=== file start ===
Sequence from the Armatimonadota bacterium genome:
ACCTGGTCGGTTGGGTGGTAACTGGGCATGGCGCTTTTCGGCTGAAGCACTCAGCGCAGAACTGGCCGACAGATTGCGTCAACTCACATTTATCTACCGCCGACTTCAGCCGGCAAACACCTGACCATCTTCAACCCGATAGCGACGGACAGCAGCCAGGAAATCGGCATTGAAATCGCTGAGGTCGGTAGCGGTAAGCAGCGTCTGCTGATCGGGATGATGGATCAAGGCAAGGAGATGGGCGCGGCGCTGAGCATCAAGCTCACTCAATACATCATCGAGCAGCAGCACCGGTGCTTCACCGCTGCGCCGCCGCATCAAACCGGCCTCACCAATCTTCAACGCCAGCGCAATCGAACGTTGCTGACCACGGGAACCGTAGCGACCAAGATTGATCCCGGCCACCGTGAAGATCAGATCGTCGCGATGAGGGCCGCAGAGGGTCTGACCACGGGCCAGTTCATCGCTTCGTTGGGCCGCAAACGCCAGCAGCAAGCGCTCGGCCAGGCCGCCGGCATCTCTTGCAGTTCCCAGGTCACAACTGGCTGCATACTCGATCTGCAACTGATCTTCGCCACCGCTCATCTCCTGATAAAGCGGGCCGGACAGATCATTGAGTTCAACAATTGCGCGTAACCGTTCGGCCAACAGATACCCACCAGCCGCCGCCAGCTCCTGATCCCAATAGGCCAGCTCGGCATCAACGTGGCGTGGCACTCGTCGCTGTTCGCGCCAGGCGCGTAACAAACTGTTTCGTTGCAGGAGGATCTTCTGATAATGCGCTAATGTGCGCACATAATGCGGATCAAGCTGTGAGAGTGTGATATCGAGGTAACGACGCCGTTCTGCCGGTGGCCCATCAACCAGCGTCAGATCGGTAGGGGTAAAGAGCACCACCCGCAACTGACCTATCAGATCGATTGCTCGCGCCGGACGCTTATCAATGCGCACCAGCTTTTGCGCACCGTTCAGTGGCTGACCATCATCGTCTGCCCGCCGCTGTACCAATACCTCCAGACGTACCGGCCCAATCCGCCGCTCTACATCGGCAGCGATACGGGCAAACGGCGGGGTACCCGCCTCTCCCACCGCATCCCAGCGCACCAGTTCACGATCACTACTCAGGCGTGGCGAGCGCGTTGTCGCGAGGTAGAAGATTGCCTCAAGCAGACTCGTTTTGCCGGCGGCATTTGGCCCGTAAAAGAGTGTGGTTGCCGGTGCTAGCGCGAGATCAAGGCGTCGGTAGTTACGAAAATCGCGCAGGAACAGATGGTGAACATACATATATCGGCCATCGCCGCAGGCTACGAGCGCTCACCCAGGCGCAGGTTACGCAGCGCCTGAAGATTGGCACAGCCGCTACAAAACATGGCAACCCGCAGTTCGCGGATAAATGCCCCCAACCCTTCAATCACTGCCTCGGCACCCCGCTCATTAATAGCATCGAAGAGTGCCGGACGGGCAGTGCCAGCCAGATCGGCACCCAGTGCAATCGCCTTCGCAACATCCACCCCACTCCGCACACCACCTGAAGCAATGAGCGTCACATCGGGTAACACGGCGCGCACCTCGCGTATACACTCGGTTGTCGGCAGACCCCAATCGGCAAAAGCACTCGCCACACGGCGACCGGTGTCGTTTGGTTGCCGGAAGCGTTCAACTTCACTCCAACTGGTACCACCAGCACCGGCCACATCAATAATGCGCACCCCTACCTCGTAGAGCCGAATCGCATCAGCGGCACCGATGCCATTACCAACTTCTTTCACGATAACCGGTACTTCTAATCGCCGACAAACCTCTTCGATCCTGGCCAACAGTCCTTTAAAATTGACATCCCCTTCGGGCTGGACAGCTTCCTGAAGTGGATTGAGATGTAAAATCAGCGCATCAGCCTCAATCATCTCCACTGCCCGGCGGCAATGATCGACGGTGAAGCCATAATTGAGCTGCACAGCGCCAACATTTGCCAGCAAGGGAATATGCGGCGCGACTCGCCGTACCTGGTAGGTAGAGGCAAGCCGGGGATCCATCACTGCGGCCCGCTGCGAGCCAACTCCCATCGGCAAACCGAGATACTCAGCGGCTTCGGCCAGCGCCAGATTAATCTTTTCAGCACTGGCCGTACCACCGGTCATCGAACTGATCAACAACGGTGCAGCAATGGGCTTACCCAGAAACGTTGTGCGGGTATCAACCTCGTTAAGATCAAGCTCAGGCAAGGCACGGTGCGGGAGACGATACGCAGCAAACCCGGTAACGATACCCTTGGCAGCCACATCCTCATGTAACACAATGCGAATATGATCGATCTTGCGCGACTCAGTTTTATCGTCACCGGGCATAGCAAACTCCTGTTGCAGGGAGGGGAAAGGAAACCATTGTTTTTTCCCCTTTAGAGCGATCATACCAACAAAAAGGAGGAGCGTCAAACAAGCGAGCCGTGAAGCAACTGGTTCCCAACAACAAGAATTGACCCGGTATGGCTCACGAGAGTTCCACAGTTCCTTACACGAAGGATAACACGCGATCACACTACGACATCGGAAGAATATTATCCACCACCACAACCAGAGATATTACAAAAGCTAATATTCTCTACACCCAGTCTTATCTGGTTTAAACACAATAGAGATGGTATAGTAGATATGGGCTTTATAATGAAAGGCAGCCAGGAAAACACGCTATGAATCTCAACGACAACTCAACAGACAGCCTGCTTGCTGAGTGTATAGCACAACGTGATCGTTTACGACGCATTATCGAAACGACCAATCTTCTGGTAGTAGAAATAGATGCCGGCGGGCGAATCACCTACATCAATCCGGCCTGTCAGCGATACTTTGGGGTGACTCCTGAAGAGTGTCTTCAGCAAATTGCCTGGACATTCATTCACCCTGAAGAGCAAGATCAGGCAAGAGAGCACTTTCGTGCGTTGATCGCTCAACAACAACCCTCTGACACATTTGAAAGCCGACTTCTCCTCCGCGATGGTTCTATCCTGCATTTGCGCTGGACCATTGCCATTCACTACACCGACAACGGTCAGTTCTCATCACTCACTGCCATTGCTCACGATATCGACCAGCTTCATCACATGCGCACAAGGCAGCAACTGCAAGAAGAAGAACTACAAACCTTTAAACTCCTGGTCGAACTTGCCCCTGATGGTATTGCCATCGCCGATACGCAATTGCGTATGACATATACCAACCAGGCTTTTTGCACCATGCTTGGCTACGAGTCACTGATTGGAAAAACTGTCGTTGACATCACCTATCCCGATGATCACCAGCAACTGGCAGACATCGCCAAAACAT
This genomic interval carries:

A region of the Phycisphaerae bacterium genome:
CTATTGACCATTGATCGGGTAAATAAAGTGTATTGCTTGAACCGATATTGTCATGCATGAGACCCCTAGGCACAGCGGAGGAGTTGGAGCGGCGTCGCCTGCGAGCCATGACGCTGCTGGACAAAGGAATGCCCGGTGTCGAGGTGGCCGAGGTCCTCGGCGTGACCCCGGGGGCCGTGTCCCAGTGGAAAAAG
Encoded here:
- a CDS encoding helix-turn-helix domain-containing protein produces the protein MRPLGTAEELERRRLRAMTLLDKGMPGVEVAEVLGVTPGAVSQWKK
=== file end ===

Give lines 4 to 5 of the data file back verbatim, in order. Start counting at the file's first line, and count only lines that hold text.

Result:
A region of the Phycisphaerae bacterium genome:
CTATTGACCATTGATCGGGTAAATAAAGTGTATTGCTTGAACCGATATTGTCATGCATGAGACCCCTAGGCACAGCGGAGGAGTTGGAGCGGCGTCGCCTGCGAGCCATGACGCTGCTGGACAAAGGAATGCCCGGTGTCGAGGTGGCCGAGGTCCTCGGCGTGACCCCGGGGGCCGTGTCCCAGTGGAAAAAG